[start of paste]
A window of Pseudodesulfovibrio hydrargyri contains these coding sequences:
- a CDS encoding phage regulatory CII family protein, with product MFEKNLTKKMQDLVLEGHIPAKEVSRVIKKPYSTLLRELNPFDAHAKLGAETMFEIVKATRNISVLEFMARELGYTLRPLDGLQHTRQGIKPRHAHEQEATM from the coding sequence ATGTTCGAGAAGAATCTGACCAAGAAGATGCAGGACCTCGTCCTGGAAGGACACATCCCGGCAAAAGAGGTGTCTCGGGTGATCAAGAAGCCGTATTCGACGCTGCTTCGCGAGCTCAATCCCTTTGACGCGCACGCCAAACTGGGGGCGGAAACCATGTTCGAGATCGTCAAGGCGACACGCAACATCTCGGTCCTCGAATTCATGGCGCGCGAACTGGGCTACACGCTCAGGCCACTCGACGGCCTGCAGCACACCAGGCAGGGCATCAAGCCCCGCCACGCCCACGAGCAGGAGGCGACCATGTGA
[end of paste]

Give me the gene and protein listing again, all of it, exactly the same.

A window of Pseudodesulfovibrio hydrargyri contains these coding sequences:
- a CDS encoding phage regulatory CII family protein, with product MFEKNLTKKMQDLVLEGHIPAKEVSRVIKKPYSTLLRELNPFDAHAKLGAETMFEIVKATRNISVLEFMARELGYTLRPLDGLQHTRQGIKPRHAHEQEATM from the coding sequence ATGTTCGAGAAGAATCTGACCAAGAAGATGCAGGACCTCGTCCTGGAAGGACACATCCCGGCAAAAGAGGTGTCTCGGGTGATCAAGAAGCCGTATTCGACGCTGCTTCGCGAGCTCAATCCCTTTGACGCGCACGCCAAACTGGGGGCGGAAACCATGTTCGAGATCGTCAAGGCGACACGCAACATCTCGGTCCTCGAATTCATGGCGCGCGAACTGGGCTACACGCTCAGGCCACTCGACGGCCTGCAGCACACCAGGCAGGGCATCAAGCCCCGCCACGCCCACGAGCAGGAGGCGACCATGTGA